Video of Biden overseeing the creation of MLK Day in 1983 goes viral

At the end of Mrs King’s speech, Mr Biden can be seen shaking her hand saying: ‘Well done’

Sravasti Dasgupta
Monday 16 January 2023 13:11 GMT
Joe Biden stands behind Coretta Scott King as she speaks at 1983 MLK bill signing

An old video of Joe Biden overseeing the 1983 creation of Martin Luther King Jr Day was widely shared on Sunday ahead of the president’s scheduled sermon at Atlanta’s historic Ebenezer Baptist Church.

The video shows Mr Biden, then a senator, standing behind King’s widow Coretta Scott King as she spoke in the White House Rose Garden during the ceremony marking the declaration of the civil rights activist’s birthday as a holiday.

At the end of Ms King’s speech, Mr Biden can be seen shaking her hand saying: “Well done.”

King, who was assassinated in 1968 after he fueled passage of the Civil Rights Act of 1964 and Voting Rights Act of 1965, would have celebrated his 94th birthday on Sunday.

On Sunday, Mr Biden became the first sitting president ever to speak at a Sunday service at Ebenezer, the church where King once preached.

His sermon lasted about 25 minutes in which the president spoke about protecting the country’s democracy.

This moment, he said, “is the time of choosing … Are we a people who will choose democracy over autocracy? Couldn’t ask that question 15 years ago because everybody thought democracy was settled ... But it’s not.”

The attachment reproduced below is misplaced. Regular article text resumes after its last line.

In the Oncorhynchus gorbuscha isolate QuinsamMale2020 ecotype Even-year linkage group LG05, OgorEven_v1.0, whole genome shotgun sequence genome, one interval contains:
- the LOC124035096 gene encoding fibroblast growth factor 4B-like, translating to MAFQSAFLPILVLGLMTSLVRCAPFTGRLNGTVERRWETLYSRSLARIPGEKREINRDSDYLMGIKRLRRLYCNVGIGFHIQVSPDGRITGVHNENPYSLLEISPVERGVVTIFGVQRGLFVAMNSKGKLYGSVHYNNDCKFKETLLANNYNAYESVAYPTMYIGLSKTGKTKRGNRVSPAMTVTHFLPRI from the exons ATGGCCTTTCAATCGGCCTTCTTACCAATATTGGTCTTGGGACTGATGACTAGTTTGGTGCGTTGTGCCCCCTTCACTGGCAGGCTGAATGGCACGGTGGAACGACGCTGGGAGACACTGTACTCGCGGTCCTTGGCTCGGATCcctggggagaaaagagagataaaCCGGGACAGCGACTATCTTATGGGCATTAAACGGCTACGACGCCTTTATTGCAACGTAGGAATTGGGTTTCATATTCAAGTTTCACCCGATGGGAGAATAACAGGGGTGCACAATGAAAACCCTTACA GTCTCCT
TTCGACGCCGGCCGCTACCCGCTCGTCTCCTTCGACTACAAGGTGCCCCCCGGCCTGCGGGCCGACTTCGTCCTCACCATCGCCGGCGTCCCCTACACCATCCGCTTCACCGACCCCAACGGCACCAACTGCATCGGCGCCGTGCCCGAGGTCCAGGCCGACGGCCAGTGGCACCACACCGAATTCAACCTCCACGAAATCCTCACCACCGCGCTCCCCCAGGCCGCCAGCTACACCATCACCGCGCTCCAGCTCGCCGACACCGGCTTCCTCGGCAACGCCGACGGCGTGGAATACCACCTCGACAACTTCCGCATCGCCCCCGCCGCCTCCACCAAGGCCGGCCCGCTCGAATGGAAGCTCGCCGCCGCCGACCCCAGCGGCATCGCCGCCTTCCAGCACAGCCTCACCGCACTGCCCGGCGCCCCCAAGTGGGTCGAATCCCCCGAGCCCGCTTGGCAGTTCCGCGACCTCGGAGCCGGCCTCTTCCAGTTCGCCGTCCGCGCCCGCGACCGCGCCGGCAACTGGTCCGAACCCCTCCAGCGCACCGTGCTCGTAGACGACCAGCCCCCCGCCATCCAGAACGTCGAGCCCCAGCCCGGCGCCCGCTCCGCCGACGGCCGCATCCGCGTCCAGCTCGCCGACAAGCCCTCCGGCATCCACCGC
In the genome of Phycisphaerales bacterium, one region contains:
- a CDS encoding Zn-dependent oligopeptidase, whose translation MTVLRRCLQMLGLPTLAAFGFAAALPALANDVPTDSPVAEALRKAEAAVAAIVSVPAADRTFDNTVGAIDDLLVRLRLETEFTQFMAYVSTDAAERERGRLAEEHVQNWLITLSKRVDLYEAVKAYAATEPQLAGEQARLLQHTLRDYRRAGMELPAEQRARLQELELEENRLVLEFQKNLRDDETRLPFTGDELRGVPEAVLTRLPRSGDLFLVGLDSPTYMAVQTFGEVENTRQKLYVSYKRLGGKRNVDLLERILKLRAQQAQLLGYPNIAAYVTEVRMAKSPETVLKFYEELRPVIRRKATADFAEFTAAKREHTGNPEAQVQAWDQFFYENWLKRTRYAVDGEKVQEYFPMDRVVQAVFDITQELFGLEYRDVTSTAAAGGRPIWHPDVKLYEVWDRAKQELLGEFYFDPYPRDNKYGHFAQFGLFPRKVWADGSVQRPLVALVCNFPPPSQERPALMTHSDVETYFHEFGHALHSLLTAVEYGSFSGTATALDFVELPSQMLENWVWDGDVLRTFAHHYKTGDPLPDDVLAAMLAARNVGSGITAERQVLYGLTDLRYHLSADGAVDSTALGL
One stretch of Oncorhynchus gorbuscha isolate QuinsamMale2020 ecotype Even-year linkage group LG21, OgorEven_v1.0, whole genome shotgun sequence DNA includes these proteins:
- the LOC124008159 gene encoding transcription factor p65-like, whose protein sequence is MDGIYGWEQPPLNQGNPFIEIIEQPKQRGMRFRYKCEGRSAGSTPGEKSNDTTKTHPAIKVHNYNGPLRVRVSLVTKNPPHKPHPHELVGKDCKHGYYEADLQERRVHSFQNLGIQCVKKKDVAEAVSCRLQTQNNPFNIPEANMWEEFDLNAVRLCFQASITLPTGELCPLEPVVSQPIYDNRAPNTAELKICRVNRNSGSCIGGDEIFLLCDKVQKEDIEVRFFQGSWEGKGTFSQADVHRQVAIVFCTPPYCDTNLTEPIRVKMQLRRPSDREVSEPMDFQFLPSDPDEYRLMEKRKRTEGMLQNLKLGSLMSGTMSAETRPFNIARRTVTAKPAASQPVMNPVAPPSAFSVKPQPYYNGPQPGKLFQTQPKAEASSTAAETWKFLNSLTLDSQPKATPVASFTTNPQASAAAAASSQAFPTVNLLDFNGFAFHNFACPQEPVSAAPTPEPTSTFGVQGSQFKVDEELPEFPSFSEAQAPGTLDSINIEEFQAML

Americans, he said, “have to choose a community over chaos. These are the vital questions of our time and the reason why I’m here as your president. I believe Dr King’s life and legacy show us the way and we should pay attention.”

His visit to Atlanta comes as one of his biggest disappointments remains the failure to win passage of a measure that would have bolstered voting right protections, which was also a central campaign pledge for the president.

Named after John Lewis, the Democrats’ voting rights bill included provisions that would have made Election Day a national holiday, ensured access to early voting and mail-in ballots and enabled the Justice Department to intervene in states with a history of voter interference, among other changes.

The bill collapsed last year when two senators, Democrat Joe Manchin of West Virginia and Arizona’s Kyrsten Sinema, a Democrat then and now an independent, refused to join Democratic colleagues in changing Senate rules to overcome a Republican filibuster.

(Additional reporting by agencies)

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